And yet grace, by definition, offers hope to anyone – even the very worst.
Grace, though offensive when applied to those people, is the same grace for all of us. For without this grace, without a far-reaching grace, all people – prostitutes and Pharisees, moralists and deadbeats, victims and perpetrators – would be without hope.
At the end of the Apostle Paul’s life, he wrote a candid letter to his young protégé Timothy. In that letter, Paul wrote these words:
I thank…Christ Jesus our Lord, because he judged me faithful, though formerly I was a blasphemer, a persecutor, and a violent man. But I received mercy…and the grace of our Lord overflowed for me…The saying is trustworthy and deserving of full acceptance, that Christ Jesus came into the world to save sinners, of whom I am the foremost. But I received mercy for this reason, that in me, as the foremost, Jesus Christ might display his perfect patience as an example to those who were to believe in him for eternal life (1 Timothy 1:12-16).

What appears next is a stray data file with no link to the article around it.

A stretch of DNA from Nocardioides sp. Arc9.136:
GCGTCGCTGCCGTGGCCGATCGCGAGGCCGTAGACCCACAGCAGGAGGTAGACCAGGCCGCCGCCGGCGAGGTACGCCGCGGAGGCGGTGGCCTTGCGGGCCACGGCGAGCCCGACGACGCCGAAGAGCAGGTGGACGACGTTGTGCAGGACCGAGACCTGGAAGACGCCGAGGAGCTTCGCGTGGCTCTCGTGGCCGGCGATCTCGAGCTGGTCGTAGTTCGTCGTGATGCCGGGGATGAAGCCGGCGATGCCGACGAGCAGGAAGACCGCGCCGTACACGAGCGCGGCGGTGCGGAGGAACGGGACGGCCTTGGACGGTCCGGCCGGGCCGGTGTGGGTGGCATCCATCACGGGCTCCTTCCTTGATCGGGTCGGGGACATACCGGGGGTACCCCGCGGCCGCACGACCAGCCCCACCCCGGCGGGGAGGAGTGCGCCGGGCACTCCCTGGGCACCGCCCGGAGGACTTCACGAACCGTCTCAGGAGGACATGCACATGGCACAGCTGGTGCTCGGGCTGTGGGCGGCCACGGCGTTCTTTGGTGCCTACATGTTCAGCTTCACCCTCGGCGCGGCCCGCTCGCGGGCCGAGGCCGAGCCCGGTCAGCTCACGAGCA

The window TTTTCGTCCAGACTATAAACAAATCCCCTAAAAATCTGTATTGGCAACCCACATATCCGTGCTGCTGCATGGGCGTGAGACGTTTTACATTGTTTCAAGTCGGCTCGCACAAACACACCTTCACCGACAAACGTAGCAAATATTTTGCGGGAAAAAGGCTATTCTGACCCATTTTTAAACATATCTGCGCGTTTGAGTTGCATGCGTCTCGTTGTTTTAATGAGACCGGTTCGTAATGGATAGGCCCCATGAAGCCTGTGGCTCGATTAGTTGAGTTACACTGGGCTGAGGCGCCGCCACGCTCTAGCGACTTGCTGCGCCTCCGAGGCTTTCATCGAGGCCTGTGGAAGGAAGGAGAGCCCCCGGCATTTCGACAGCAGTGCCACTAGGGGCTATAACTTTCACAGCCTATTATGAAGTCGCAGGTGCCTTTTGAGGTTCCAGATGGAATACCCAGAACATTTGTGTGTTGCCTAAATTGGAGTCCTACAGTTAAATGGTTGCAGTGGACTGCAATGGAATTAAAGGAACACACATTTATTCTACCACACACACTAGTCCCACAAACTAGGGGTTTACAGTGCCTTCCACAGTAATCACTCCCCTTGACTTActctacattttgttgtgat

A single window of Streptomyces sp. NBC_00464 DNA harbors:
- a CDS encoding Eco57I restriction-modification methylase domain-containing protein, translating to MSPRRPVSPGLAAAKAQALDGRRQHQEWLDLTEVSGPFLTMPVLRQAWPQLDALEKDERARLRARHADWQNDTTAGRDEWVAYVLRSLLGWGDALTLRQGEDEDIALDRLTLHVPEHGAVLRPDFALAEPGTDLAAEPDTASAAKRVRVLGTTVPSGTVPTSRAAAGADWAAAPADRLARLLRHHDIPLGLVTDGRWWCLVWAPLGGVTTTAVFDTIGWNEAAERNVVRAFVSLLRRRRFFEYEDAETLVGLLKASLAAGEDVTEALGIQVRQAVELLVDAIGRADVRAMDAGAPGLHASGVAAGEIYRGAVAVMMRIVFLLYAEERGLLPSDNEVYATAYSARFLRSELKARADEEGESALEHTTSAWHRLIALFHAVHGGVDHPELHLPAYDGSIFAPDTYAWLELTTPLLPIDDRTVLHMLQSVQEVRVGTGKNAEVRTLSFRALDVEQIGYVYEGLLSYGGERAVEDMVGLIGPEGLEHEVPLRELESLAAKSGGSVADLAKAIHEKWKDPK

Before Jesus saved Paul from himself, Paul had a different name – Saul of Tarsus. Saul, the aggressive persecutor; Saul, the violent bully; Saul, the insatiable killer who presided over the stoning of Stephen, the first Christian martyr; Saul, the man who, before Jesus stopped him in his tracks, was rushing toward Damascus to viciously slaughter more Christians (Acts 7:54-8:3; 9:1-19).
It’s hard to believe that this bully resembling Hitler ended up writing one-third of the New Testament, isn’t it? It’s hard to believe that through grace, his violence was transformed to gentleness, his vitriol to tenderness, his sword to a healing salve, his racism and violence to reconciliation, and his rage to love. It’s hard to believe that eventually he, too, would be imprisoned and mercilessly executed for his faith in Jesus.
Believing Grace While Not Being Codependent